It’s been a long time coming, but the release of my first science fiction work, Supremacy: Reformation, lies just over the horizon. While I am nailing down the final publication details, I thought I might share a bit of it to whet your appetites. Here is the beginning of Episode 1 for your enjoyment…

Supremacy: Reformation

Episode 1

Supremacy - Reformation: Series 1 Cover Art

A virtual canvas enveloped the Priestess, bringing with it the instant disorientation of floating in sheer emptiness. Surrounded by white light, she steadied her hands out in front of her to gain her bearings. In this space, she felt closest to the gods. While they lay imprisoned far away in the depths of Earth, she relished their light that shone brightly here in her own canvas. Their divine touch seeped deep into her soul, imparting her with much needed strength.

Imagining what she needed to see, a gray sphere swelled out from a infinitesimal point until it was at least as tall as she. Slowly, it began rotating as its surface texturized and morphed into the blues and greens of the planet Centros. Eight teardrop continents spread out uniformly around its equator creating a tall belt that pushed its oceans to the northern and southern poles. Black gridlines faded onto is surface, highlighting an imaginary coordinate system.

A tiny, silver disc formed above each of the continents, representing the major starports guarding the Capitol of the Second Order. She reached out and held her hand above Station Omega, the premier starport, as it rotated in front of her. The virtual planet halted at her command. She swept her hands out from the station painting a silver curtain of satellites and smaller starports that covered the remaining orbital space around Centros.

“Guide me, Sythranos,” the Priestess whispered digging her fingers into the virtual planet and spinning it along its axis until it again rotated.

The gods’ light flowed through her, spilling out from her eyes in silver beams. The empty whitespace housing her and the virtual representation of Centros faded to black revealing specks of distant, twinkling stars. With the rest of the solar system forming around her, she looked back at Centros. At this point, her scaled model should be real-time. She reached out and tapped it to activate the com stream display.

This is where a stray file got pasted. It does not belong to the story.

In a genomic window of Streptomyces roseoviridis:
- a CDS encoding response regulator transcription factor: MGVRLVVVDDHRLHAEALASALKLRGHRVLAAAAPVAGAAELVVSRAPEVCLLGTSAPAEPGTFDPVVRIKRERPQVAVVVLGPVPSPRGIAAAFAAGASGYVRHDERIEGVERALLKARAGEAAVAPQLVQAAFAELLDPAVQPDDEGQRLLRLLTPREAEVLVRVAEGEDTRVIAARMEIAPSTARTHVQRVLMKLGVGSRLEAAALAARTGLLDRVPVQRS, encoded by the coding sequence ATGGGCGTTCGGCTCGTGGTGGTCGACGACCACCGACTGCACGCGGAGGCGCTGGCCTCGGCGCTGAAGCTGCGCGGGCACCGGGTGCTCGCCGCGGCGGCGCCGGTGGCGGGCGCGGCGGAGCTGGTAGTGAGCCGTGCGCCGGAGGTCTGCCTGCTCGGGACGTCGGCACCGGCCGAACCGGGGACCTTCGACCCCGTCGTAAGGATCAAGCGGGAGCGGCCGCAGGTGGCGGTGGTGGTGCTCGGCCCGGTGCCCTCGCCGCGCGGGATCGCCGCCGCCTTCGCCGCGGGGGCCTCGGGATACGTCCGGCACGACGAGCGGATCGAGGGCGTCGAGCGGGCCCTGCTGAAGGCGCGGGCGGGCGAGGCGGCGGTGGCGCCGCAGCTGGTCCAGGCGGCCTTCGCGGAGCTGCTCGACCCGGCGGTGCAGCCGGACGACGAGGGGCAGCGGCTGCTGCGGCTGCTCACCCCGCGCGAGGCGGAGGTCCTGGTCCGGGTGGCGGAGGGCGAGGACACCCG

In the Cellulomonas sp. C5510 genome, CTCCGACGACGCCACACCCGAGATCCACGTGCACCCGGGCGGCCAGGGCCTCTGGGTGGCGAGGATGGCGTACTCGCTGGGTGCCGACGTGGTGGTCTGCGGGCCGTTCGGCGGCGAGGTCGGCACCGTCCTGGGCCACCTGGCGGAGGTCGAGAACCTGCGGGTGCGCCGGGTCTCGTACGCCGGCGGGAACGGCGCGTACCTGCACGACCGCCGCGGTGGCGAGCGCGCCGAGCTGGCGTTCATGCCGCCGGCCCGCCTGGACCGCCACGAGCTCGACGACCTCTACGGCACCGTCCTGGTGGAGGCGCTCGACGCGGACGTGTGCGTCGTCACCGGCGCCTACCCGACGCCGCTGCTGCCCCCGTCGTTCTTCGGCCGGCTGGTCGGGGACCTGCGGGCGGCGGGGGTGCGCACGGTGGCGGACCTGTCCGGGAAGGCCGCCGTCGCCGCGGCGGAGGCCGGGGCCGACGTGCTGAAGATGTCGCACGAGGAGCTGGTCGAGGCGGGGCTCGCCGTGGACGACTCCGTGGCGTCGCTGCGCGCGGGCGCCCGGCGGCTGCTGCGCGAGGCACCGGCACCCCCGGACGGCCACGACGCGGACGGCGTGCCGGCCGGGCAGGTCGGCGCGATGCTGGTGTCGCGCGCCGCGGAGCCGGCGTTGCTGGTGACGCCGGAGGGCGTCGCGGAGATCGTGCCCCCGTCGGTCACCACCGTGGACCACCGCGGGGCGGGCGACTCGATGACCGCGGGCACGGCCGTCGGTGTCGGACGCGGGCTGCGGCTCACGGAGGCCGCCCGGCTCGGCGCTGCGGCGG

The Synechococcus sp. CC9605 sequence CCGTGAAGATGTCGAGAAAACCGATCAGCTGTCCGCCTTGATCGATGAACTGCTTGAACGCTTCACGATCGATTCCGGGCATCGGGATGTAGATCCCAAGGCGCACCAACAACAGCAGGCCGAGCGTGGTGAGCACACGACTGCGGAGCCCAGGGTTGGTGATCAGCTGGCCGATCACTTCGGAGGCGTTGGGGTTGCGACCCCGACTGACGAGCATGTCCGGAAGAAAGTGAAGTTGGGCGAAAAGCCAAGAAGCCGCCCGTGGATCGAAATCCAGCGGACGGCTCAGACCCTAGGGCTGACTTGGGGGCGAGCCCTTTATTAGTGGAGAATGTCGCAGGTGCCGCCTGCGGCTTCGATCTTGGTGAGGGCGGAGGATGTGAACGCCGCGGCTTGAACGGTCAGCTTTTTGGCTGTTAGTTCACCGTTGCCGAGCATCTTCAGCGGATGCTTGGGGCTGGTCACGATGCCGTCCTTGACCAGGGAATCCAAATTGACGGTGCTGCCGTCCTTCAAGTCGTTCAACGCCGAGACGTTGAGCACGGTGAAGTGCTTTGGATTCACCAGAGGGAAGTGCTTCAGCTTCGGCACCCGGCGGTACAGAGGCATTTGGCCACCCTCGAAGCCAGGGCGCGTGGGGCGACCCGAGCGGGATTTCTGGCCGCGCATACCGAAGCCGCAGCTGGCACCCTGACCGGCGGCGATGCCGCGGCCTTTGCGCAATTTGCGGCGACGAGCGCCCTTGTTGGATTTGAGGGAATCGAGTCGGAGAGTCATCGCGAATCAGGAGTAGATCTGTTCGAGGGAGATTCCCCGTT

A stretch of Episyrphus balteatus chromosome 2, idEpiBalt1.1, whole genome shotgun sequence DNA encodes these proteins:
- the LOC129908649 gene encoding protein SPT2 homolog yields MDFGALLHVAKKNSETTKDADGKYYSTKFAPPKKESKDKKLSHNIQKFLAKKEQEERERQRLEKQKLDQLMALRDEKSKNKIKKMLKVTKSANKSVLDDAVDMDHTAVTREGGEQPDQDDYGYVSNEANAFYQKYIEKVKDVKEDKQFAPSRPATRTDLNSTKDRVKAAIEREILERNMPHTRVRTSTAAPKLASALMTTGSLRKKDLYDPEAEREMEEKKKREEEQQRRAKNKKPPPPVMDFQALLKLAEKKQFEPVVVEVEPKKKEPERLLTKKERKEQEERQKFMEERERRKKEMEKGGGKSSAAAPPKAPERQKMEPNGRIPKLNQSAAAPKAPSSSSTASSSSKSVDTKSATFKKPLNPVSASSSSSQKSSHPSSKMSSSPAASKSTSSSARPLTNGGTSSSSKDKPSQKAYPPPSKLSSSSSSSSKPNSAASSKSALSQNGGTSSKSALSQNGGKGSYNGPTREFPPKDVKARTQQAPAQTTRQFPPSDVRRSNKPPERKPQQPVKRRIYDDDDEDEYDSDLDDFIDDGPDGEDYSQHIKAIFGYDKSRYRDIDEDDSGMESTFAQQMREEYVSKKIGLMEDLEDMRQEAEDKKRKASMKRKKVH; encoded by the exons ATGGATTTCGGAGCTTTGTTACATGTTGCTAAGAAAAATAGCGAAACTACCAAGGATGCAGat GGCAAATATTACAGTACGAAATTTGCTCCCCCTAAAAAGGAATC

The orbital network glowed with a multitude of colored lights representing the type and density of network traffic traveling through the various starports and satellites. Falling into a trance, she connected with all the streams flowing around the planet. Piercing light shone out of her eyes taking in the network on a deeper level.

Mundane station agendas, civilian broadcasts, and thousands of other types of traffic rushed through her head like a cacophony of sound in an empty theater. Through all the noise, she listened for a very specific communication set. After several minutes, she never heard it.

All felt normal; they had arrived without detection.

Lt. Commander Nova sat in the commander’s chair on the bridge of the Silver Link pouring over the information crawling along the holoscreens in front of her. The ship’s computers ran through various levels of diagnostics and exchanged information with Station Omega to once again verify their authenticity and mission. As if it wasn’t enough that they had to practically run a gauntlet just docking with the station, the station authorities demanded yet another level of red tape to cut through.

Initially, it all seemed excessive to Scarlett Nova, but considering the Emperor’s personal residence lay a few hundred kilometers below them on the surface of Centros, perhaps the endless security layers were not so exorbitant. Fortunately, she had drilled the importance of perfect protocol into the minds of the bridge crew to the point that everyone reacted from instinct.

Making a circular gesture with her index finger, the holoscreens disappeared, opening her view from the command chair floating directly in the center of the spherical bridge. The crew workstations lined up against the forward bulkhead, following its curvature back around. Only two-thirds were filled, highlighting their understaffed crew. She looked around, ensuring no one had any difficulty with the security protocols imposed by the station.